| Wins against Kentucky - 0 | Losses against Kentucky - 1 |
Alma Mater: Purdue 
Date Died: June 15, 1979
Overall Record: 201-142 [18 Seasons]
|12/23/1949||Kentucky at Purdue||W||60 - 54||-|
Obituary - Lafayette (IN) Journal and Courier (June 16, 1979)
Mel Taube, 1946-50, Purdue Coach, Dies
Purdue University's 12th basketball coach, Melvin "Mel" Taube, 74, died at 5:30 p.m. Friday in Morton Plant Hospital, Clearwater, Fla. He had been ill since March.
Mr. Taube received his bachelor's and master's degrees from Purdue University and his doctorate degree in physical education from Indiana University.
He succeeded the legendary Ward "Piggy" Lambert as Purdue basketball coach in 1946, coaching five seasons, 1946-1950. His Purdue record was 52.-53.
Among the athletes coached by Taube at Purdue was current West Lafayette High School basketball coach Bill Berberian - "most valuable player" on Purdue's 1948 team.
After leaving Purdue in 1950, Mr. Taube went to Carleton College in Northfield, Minn., as basketball and baseball coach. In 1960 he was named athletic director and football coach, retiring in 1972. He then moved to Clearwater.
Surviving with the widow, Mrs. Helen Patrick Taube, is a daughter, Mrs. Ben (Ann) Mullens of Madison, Wis.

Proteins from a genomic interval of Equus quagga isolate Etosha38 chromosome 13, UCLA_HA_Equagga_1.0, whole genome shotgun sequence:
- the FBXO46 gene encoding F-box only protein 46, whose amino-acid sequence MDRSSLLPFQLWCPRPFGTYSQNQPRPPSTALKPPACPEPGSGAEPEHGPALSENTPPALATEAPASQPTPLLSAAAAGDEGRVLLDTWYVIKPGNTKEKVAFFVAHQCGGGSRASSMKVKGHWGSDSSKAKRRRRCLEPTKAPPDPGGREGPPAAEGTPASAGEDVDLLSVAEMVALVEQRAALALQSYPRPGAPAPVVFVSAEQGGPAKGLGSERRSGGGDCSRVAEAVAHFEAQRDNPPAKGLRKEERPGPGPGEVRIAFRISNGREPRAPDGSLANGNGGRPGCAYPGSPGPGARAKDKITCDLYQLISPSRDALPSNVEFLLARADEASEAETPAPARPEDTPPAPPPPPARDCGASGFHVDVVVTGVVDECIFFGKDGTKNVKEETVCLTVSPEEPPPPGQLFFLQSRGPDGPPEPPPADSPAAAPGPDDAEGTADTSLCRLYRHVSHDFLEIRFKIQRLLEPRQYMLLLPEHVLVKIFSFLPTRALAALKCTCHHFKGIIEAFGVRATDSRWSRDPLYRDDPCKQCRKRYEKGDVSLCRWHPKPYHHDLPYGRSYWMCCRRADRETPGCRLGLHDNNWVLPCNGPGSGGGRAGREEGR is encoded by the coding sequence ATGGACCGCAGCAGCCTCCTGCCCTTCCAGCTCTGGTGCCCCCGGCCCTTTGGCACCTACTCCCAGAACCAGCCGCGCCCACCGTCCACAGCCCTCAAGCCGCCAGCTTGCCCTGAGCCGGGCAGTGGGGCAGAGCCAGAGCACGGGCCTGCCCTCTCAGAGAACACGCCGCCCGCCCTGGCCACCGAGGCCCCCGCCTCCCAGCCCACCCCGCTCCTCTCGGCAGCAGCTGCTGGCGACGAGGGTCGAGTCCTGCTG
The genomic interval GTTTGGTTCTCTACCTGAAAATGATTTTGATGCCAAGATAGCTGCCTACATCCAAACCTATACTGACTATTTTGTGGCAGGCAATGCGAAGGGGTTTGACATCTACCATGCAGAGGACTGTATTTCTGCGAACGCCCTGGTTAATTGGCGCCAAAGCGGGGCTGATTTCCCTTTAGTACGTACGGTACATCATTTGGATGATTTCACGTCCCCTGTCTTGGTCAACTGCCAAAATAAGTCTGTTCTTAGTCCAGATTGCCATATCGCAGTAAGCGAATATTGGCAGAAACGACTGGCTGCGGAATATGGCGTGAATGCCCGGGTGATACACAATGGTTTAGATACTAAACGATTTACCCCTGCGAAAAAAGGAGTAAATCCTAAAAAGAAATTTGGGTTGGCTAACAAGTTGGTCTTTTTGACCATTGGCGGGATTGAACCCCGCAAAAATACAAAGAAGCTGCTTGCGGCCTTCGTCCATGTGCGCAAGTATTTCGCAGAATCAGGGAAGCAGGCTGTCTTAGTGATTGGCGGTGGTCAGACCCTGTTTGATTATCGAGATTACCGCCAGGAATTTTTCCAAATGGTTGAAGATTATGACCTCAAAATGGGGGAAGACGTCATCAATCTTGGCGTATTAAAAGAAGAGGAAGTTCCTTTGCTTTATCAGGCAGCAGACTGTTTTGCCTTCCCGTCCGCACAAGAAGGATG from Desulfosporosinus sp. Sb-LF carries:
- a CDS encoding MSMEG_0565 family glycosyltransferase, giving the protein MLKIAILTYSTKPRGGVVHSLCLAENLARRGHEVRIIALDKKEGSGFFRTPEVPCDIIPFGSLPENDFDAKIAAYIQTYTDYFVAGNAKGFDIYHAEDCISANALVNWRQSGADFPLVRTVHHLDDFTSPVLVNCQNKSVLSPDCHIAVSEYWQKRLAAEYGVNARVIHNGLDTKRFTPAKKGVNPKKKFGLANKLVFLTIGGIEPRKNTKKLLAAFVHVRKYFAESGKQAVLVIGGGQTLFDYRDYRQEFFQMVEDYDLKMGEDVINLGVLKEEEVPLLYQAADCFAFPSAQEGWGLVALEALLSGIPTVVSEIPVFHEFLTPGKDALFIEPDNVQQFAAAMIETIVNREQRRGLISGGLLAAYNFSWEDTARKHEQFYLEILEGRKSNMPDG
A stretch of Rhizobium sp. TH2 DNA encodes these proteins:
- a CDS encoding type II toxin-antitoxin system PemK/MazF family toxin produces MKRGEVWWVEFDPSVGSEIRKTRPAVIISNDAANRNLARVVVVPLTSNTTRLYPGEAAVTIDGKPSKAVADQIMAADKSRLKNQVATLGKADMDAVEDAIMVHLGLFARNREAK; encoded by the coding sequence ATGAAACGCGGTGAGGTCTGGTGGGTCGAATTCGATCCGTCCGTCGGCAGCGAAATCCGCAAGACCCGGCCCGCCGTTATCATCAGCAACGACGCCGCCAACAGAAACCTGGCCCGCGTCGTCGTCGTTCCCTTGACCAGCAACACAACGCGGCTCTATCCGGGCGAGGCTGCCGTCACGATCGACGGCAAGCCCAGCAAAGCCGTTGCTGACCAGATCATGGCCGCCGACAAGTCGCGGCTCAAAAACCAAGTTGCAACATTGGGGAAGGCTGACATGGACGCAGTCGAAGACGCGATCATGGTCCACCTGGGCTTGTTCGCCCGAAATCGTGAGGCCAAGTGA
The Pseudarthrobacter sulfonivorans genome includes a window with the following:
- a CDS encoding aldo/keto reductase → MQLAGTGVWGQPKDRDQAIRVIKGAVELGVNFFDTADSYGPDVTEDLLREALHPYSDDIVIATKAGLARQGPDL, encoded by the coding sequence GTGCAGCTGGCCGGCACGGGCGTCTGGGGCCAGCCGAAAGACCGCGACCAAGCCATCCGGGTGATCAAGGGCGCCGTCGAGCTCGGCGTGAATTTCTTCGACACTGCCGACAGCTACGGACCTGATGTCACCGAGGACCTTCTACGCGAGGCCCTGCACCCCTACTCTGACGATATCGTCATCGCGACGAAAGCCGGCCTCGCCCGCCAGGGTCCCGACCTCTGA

Friends commented late Friday on Mr. Taube's career in college sports.
Ray Eddy, who succeeded Mr. Taube at Purdue, said "The sports world has lost a very analytical mind. In coaching theory, he was one of the best in the country."
Bill Lamb, assistant purchasing agent at Purdue, noted that "Mel wasn't much of a talker, but he didn't hesitate to lay things on the line. He told it like it was. He'll be missed."
"Mel had an incisive offensive football mind ... the best I've ever known," said Carleton's Dean of Admissions Bill Huyck. "Hank Stram (Purdue graduate and former professional coach) used to have Mel come to camp every year to look at his team's backfield. Mel was gifted in three major sports - football, baseball and basketball. You don't find people like that too often."
"I am shocked," said Berberian. "I now feel fortunate that I talked to him by telephone this spring. He didn't indicate he was ill at that time. I have a lot to be thankful for because of Mel. He had a great influence on my life. He was a gentleman and an educator as a a coach. He always kept athletics on a high plane. He was a thinker in basketball who played rationally and tried to keep things stable."
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